Distributing HIV drugs using mobile vans increases viral suppression, finds study

Researchers have shown that using mobile vans to deliver and dispense HIV drugs in South Africa and Uganda helps to combat the disease.

Rural South Africa

Researchers have found that using mobile vans to dispense and distribute HIV antiretroviral treatment (ART) and other care greatly increased viral suppression in parts of South Africa and Uganda.

The team, from the University of Washington (UW) School of Medicine, US, enrolled 1,315 people living with HIV and not on ART in a nearly three-year study in the countries to investigate using mobile vans to deliver treatment.

The randomised controlled trial, conducted between May 2016 and March 2019, found that viral suppression was 74 percent, compared to 63 percent for those seen in a clinic.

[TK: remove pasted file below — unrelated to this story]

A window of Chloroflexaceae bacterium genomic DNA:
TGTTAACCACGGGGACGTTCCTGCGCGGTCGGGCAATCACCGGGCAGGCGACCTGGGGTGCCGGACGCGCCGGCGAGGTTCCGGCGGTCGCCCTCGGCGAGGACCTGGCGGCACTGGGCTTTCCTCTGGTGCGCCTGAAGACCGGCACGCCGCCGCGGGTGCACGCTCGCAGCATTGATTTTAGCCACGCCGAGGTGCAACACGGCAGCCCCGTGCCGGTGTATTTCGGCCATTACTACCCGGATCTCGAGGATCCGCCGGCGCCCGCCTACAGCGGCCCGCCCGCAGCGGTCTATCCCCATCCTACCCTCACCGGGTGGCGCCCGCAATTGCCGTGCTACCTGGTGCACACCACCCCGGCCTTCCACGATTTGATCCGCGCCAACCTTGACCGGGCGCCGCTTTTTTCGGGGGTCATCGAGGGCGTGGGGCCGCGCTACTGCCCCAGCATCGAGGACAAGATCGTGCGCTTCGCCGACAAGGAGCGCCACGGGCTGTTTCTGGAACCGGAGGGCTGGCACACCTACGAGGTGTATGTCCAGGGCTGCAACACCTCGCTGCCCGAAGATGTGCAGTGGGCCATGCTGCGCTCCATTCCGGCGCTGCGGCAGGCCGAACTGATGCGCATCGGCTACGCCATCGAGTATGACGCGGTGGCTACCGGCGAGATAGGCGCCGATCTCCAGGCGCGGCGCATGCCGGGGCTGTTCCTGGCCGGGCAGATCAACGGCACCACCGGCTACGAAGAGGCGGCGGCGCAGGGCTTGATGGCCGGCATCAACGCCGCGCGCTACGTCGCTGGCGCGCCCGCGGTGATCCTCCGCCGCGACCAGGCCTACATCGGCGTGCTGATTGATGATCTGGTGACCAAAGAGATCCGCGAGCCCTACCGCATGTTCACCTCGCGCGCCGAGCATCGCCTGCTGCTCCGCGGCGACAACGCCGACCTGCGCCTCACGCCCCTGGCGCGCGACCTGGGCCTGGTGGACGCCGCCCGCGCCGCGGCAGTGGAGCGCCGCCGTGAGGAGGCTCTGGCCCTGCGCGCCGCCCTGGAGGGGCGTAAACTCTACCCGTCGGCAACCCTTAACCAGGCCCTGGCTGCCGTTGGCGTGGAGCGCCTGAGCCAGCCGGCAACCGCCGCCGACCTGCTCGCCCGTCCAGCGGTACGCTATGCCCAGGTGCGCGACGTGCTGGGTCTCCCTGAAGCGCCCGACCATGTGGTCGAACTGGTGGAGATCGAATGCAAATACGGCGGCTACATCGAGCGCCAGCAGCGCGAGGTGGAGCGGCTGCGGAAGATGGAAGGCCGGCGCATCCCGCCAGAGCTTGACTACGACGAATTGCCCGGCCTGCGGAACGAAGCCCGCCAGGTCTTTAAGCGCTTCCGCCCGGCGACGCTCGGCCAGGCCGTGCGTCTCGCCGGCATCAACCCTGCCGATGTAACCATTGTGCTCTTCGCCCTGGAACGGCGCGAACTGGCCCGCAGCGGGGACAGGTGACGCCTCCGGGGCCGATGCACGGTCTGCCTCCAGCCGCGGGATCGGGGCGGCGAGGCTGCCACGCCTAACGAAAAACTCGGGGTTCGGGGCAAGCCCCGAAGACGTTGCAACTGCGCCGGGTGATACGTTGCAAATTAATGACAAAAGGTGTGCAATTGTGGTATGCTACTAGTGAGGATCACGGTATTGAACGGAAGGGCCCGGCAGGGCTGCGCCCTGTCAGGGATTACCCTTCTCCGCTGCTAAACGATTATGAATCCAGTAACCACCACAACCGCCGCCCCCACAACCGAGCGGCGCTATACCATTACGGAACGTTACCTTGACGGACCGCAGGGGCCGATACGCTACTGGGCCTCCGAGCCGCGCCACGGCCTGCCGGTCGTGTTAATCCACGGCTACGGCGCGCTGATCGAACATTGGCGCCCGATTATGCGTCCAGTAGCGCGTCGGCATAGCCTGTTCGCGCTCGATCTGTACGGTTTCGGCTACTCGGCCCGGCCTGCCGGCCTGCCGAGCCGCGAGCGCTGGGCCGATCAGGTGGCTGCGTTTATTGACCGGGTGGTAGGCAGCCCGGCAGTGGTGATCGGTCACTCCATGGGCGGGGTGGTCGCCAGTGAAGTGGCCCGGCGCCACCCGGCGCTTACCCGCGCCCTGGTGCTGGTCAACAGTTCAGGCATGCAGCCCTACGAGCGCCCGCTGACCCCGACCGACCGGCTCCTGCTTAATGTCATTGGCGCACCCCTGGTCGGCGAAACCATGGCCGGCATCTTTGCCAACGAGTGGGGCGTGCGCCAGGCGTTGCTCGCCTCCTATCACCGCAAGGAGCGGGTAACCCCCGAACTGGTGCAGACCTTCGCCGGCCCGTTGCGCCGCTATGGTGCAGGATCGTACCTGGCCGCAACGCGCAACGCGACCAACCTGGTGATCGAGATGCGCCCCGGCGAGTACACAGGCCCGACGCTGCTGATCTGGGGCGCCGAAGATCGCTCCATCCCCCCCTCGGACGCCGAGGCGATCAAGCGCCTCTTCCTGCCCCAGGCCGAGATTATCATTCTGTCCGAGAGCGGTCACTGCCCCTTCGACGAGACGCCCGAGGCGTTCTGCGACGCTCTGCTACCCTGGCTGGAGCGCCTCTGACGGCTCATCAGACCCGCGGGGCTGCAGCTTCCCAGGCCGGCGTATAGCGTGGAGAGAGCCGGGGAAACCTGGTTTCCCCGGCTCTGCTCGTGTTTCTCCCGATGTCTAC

Rural South Africa

A mobile van (a third of the way center left) to dispense antiretroviral treatment is dispensed in one of five communities in South Africa and Uganda (credit: Delivery Optimisation for Antiretroviral Therapy).

“With millions needing treatment and not getting it, this community-based intervention could do a lot to help stop the spread of HIV,” said lead author Ruanne Barnabas, associate professor of global health at the UW School of Medicine.

Barnabas said the convenience of the vans in the community made getting care much easier. People who needed ART could start in an hour and get treatment for a year without ever needing to go to a clinic. The vans, paid for by The Bill and Melinda Gates Foundation, operated daily from 11am to 8pm in five locations.

The study was conducted in rural and peri-urban areas of high and medium HIV prevalence. In South Africa, the study was conducted in 11 communities in the uMgungundlovu District, KwaZulu-Natal – with an HIV population rate of 36 percent. In Uganda, the study was conducted in six communities in the Sheema District, with a population HIV rate of 11 percent. 

The results were presented at the virtual Conference on Retroviruses and Opportunistic Infections (CROI).

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